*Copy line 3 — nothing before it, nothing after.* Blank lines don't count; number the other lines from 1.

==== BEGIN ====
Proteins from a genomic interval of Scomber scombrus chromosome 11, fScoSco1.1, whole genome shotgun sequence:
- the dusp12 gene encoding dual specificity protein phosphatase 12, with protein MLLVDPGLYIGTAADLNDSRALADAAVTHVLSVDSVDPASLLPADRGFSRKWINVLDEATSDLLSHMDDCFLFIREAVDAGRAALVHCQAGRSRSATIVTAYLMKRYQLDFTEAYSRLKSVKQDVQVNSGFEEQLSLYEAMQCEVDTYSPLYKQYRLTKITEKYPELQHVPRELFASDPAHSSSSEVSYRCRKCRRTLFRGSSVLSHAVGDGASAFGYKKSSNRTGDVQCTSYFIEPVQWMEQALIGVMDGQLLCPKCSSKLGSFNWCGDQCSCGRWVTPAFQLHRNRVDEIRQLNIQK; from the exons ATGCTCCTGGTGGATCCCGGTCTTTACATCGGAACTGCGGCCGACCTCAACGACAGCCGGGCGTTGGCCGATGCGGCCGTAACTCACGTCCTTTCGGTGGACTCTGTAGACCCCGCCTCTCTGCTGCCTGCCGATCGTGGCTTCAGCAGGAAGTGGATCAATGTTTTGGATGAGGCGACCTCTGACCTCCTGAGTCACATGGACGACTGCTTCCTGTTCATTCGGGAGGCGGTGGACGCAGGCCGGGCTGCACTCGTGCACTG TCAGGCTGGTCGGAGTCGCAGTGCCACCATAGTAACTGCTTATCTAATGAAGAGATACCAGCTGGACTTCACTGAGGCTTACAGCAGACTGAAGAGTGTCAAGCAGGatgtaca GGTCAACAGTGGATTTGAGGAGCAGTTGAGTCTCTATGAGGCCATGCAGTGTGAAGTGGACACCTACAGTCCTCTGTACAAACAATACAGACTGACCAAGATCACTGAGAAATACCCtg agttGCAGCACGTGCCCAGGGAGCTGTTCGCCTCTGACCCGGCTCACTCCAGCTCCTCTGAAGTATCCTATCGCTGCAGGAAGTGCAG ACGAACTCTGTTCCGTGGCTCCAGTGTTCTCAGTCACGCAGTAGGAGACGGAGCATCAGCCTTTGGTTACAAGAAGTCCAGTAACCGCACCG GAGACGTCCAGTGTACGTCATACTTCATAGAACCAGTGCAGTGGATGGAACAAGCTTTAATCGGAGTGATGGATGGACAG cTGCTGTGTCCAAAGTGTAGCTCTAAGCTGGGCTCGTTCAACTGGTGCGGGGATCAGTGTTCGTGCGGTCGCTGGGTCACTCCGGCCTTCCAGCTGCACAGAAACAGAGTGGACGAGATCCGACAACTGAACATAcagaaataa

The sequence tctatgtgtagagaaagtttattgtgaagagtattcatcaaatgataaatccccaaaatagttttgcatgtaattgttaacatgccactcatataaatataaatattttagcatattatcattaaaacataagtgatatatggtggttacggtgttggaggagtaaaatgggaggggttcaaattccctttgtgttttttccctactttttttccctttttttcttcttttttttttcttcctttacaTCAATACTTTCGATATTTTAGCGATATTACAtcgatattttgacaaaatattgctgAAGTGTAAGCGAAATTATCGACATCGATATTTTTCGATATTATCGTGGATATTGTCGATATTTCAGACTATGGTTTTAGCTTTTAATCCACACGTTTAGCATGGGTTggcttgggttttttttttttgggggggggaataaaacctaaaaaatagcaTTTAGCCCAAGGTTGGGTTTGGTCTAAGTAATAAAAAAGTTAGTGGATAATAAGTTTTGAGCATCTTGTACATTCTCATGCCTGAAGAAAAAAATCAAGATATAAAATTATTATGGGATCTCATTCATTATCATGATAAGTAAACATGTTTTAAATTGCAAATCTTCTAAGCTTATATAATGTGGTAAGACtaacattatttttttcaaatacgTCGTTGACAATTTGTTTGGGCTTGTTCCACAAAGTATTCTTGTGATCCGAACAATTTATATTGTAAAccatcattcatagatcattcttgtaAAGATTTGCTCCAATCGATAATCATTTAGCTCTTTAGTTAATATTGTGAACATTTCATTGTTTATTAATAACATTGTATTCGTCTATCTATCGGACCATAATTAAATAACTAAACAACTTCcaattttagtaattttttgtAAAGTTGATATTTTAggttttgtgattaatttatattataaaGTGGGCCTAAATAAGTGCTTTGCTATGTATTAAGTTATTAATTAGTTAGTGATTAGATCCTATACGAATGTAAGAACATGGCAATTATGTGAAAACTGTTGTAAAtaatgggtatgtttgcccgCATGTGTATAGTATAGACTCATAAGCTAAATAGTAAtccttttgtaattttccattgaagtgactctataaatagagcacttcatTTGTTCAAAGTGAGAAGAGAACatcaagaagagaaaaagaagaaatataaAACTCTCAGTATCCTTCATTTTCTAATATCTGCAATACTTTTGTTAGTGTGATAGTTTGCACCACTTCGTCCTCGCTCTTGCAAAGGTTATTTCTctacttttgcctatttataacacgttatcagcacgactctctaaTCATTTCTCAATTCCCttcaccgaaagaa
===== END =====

The sequence tctatgtgtagagaaagtttattgtgaagagtattcatcaaatgataaatccccaaaatagttttgcatgtaattgttaacatgccactcatataaatataaatattttagcatattatcattaaaacataagtgatatatggtggttacggtgttggaggagtaaaatgggaggggttcaaattccctttgtgttttttccctactttttttccctttttttcttcttttttttttcttcctttacaTCAATACTTTCGATATTTTAGCGATATTACAtcgatattttgacaaaatattgctgAAGTGTAAGCGAAATTATCGACATCGATATTTTTCGATATTATCGTGGATATTGTCGATATTTCAGACTATGGTTTTAGCTTTTAATCCACACGTTTAGCATGGGTTggcttgggttttttttttttgggggggggaataaaacctaaaaaatagcaTTTAGCCCAAGGTTGGGTTTGGTCTAAGTAATAAAAAAGTTAGTGGATAATAAGTTTTGAGCATCTTGTACATTCTCATGCCTGAAGAAAAAAATCAAGATATAAAATTATTATGGGATCTCATTCATTATCATGATAAGTAAACATGTTTTAAATTGCAAATCTTCTAAGCTTATATAATGTGGTAAGACtaacattatttttttcaaatacgTCGTTGACAATTTGTTTGGGCTTGTTCCACAAAGTATTCTTGTGATCCGAACAATTTATATTGTAAAccatcattcatagatcattcttgtaAAGATTTGCTCCAATCGATAATCATTTAGCTCTTTAGTTAATATTGTGAACATTTCATTGTTTATTAATAACATTGTATTCGTCTATCTATCGGACCATAATTAAATAACTAAACAACTTCcaattttagtaattttttgtAAAGTTGATATTTTAggttttgtgattaatttatattataaaGTGGGCCTAAATAAGTGCTTTGCTATGTATTAAGTTATTAATTAGTTAGTGATTAGATCCTATACGAATGTAAGAACATGGCAATTATGTGAAAACTGTTGTAAAtaatgggtatgtttgcccgCATGTGTATAGTATAGACTCATAAGCTAAATAGTAAtccttttgtaattttccattgaagtgactctataaatagagcacttcatTTGTTCAAAGTGAGAAGAGAACatcaagaagagaaaaagaagaaatataaAACTCTCAGTATCCTTCATTTTCTAATATCTGCAATACTTTTGTTAGTGTGATAGTTTGCACCACTTCGTCCTCGCTCTTGCAAAGGTTATTTCTctacttttgcctatttataacacgttatcagcacgactctctaaTCATTTCTCAATTCCCttcaccgaaagaa